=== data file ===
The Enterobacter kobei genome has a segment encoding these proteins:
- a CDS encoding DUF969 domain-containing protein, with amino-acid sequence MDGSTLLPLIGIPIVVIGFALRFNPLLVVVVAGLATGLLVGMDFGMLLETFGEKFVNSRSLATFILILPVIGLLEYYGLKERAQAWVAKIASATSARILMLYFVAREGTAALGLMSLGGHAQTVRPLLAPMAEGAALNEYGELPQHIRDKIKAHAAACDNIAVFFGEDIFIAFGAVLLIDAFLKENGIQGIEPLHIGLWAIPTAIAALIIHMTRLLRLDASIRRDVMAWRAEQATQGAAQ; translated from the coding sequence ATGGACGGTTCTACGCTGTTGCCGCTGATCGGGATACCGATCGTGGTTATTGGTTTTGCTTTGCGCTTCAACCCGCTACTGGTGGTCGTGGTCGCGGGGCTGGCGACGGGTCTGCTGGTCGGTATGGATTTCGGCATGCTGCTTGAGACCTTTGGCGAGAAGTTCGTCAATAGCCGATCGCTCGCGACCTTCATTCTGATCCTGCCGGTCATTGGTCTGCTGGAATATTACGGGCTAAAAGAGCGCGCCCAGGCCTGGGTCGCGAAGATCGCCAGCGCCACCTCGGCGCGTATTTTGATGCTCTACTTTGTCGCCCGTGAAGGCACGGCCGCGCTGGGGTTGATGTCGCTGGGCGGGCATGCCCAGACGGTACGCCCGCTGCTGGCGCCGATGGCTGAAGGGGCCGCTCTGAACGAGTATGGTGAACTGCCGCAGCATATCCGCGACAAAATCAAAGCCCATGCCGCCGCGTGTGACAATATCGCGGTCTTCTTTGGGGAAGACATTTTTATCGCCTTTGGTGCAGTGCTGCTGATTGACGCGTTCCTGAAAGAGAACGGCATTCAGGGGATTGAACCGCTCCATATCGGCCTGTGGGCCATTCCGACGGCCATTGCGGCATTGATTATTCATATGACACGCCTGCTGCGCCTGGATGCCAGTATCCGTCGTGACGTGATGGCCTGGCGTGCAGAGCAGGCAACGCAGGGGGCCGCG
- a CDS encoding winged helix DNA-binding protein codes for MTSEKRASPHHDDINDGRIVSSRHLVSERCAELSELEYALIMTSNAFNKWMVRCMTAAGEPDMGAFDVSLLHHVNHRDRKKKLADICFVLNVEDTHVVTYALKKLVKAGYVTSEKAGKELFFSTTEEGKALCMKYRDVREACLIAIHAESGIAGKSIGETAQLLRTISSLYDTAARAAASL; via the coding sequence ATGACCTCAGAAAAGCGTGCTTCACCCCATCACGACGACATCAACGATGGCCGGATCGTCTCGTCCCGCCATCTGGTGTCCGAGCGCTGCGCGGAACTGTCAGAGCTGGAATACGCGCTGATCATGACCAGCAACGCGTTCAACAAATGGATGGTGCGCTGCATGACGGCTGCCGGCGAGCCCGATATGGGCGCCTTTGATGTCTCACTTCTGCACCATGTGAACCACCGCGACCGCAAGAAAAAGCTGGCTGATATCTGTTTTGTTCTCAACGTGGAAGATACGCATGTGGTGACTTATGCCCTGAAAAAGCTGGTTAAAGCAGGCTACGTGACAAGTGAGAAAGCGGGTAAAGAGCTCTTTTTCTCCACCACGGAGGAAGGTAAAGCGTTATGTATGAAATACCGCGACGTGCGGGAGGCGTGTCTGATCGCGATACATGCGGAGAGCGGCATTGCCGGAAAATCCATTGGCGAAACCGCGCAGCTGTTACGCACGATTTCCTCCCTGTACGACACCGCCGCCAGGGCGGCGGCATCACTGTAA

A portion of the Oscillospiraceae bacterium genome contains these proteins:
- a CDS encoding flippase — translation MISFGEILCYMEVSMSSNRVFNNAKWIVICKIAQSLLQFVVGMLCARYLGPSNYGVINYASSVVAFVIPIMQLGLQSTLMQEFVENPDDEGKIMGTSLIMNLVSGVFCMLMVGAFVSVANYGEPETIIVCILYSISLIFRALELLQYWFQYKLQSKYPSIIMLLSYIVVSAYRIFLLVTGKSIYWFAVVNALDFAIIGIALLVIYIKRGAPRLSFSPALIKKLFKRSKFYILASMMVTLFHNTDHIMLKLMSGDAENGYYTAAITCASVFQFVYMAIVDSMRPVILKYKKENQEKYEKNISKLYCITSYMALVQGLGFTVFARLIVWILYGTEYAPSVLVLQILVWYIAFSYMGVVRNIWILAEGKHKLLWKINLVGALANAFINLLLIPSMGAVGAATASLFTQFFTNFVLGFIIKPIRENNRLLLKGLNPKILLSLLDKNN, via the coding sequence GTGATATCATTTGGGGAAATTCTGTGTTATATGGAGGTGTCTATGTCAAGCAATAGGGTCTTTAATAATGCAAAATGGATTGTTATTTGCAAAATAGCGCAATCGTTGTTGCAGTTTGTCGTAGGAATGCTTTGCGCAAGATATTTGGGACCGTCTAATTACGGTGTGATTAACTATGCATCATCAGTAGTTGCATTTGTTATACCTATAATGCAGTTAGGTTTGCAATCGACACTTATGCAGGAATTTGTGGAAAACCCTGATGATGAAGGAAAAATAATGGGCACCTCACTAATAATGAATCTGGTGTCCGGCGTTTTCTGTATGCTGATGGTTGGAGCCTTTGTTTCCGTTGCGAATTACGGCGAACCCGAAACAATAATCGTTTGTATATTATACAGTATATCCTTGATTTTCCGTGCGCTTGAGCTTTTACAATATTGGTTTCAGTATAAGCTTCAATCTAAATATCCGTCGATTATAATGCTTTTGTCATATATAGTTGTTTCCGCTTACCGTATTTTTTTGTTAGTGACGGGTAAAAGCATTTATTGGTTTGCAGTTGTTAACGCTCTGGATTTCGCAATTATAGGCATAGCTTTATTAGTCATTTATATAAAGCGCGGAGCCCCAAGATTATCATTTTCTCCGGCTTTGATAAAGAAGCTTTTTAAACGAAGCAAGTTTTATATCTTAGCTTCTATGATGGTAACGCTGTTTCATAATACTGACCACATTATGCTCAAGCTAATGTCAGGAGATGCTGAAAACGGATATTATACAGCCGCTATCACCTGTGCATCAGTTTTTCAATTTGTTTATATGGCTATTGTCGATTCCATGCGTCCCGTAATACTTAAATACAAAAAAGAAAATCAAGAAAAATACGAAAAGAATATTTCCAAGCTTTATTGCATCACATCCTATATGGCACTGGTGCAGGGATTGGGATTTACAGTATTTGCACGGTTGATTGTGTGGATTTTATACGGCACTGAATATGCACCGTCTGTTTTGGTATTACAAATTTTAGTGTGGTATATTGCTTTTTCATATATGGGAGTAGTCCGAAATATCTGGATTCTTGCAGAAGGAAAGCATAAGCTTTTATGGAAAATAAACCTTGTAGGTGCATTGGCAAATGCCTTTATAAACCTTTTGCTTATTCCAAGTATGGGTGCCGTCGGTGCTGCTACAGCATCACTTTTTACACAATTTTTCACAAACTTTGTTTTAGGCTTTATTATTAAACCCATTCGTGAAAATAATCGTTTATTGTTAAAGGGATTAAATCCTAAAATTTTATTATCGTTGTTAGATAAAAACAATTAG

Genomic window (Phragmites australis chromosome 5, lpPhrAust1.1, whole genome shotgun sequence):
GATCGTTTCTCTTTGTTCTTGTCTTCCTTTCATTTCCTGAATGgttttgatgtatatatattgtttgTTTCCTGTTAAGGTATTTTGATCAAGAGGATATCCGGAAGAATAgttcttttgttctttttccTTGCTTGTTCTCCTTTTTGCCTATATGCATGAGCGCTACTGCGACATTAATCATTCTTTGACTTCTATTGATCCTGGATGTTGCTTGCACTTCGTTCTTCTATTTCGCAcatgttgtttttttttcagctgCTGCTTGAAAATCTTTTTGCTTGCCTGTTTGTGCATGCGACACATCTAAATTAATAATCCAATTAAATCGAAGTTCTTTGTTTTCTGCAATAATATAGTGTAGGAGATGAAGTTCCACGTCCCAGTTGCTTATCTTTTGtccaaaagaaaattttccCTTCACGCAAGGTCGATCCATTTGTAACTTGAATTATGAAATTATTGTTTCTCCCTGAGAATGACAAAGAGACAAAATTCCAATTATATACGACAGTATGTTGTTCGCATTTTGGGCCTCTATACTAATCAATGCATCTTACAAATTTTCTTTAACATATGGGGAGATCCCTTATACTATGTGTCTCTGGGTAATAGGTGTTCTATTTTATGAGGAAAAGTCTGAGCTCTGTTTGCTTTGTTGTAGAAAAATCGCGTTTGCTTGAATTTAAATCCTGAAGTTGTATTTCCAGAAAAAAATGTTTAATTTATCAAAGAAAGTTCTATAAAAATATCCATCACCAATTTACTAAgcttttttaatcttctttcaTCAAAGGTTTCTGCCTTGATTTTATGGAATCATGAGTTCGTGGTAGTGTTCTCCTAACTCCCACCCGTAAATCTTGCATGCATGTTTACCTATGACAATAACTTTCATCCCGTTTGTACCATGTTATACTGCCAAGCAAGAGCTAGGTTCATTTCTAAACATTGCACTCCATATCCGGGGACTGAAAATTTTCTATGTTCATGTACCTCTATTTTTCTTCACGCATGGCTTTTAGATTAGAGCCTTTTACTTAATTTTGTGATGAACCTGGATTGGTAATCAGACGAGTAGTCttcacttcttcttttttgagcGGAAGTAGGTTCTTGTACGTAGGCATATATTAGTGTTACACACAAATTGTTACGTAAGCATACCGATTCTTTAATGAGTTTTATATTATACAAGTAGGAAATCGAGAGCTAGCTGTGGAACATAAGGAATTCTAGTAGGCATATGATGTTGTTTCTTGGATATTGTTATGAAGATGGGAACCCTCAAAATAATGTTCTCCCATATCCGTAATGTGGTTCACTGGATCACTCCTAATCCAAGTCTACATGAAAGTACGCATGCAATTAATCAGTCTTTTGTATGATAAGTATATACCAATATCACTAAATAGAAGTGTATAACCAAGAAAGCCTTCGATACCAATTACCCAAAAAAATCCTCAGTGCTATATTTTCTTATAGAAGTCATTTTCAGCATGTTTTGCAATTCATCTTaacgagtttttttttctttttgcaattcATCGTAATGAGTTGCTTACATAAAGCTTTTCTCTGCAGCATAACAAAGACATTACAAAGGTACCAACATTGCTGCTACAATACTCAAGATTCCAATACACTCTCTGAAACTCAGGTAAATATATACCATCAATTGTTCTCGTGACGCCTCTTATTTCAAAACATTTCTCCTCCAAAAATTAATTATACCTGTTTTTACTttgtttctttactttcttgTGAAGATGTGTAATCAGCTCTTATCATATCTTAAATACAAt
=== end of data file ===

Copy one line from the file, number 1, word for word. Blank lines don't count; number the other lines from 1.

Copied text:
The Enterobacter kobei genome has a segment encoding these proteins: